Magazine article New Statesman (1996)

Hallelujah! at Last It Has Been Recognised That, for Every Teenage Pregnancy, Two People Are to Blame

Magazine article New Statesman (1996)

Hallelujah! at Last It Has Been Recognised That, for Every Teenage Pregnancy, Two People Are to Blame

Article excerpt

"Pass this rose among you, girls." Twenty pairs of hands dutifully passed the red rose around the classroom. "Now look," our teacher smiled sadly as she held up the flower once it had been returned to her, "how shabby and faded it looks. That's what will happen to you if you have sex." That was the extent of sex education at my convent school circa 1975. I don't know how many of my classmates (all girls) ended up pregnant as teenagers; but I know I am grateful to my Swedish mother, who took a far more prosaic line on reproduction - lots of anatomical drawings and technical names - than my teacher did with her floral euphemisms. I didn't mind looking like a faded rose, but "vaginal penetration" was a real turn-off.

Most teenagers in Britain don't have Swedish mums, though. And it shows.

A newly published Social Exclusion Unit report points out that, once again, Britain tops the teenage pregnancy charts for Europe. To solve the problem, the unit recommends a punitive package: single teenage mothers should not get council homes, it says, and they should attend job interviews under the "single gateway" pilot schemes. Nothing new there: the scapegoats for teen sex have always - by nature or by custom - been the girls.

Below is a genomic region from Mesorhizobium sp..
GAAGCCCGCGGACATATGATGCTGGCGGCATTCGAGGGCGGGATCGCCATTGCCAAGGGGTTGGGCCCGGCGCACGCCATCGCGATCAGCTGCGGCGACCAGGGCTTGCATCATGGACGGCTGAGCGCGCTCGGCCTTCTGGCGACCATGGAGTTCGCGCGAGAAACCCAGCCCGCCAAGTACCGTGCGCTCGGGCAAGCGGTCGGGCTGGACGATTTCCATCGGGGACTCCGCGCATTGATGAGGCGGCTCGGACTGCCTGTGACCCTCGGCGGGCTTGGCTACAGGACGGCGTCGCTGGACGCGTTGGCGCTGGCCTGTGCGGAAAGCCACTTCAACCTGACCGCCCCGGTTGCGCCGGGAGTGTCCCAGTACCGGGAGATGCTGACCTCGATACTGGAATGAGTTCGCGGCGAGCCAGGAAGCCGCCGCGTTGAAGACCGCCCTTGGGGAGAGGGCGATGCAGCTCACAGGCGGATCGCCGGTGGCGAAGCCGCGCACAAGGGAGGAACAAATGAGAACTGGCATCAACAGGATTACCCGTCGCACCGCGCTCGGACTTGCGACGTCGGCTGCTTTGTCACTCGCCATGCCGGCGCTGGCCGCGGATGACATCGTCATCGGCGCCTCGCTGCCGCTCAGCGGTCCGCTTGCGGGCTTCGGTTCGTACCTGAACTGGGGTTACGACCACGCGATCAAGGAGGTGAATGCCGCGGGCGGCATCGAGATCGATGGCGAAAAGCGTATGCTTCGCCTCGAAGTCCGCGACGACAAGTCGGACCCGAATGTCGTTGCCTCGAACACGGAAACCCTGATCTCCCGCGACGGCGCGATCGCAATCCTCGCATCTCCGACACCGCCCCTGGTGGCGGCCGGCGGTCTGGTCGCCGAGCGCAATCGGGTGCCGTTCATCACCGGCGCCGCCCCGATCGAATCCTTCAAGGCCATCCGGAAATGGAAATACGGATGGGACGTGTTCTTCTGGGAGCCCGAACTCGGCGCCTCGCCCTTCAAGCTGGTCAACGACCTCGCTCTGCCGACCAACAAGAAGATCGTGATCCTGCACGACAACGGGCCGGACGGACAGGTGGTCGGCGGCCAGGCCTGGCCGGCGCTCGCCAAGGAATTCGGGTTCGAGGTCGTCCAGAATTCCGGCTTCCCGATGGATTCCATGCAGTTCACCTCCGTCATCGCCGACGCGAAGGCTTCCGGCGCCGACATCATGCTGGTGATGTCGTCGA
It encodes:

But for once, boys are being singled out for some punishment, too: the Child Support Agency is to pursue fathers of babies born to teenage girls. They will have to pay [pounds]5 a week for 18 years - whether they have a job or not - to the mother of their child. And parenting and sexual-health classes will be made compulsory in all young-offender institutions, where up to a third of male inmates have fathered children.

Hallelujah! The powers that be seem finally to have realised that it takes two to tangle and that in the blame-and-shame ritual that constitutes our policy towards teenage pregnancies, girls aren't the only culprits. …

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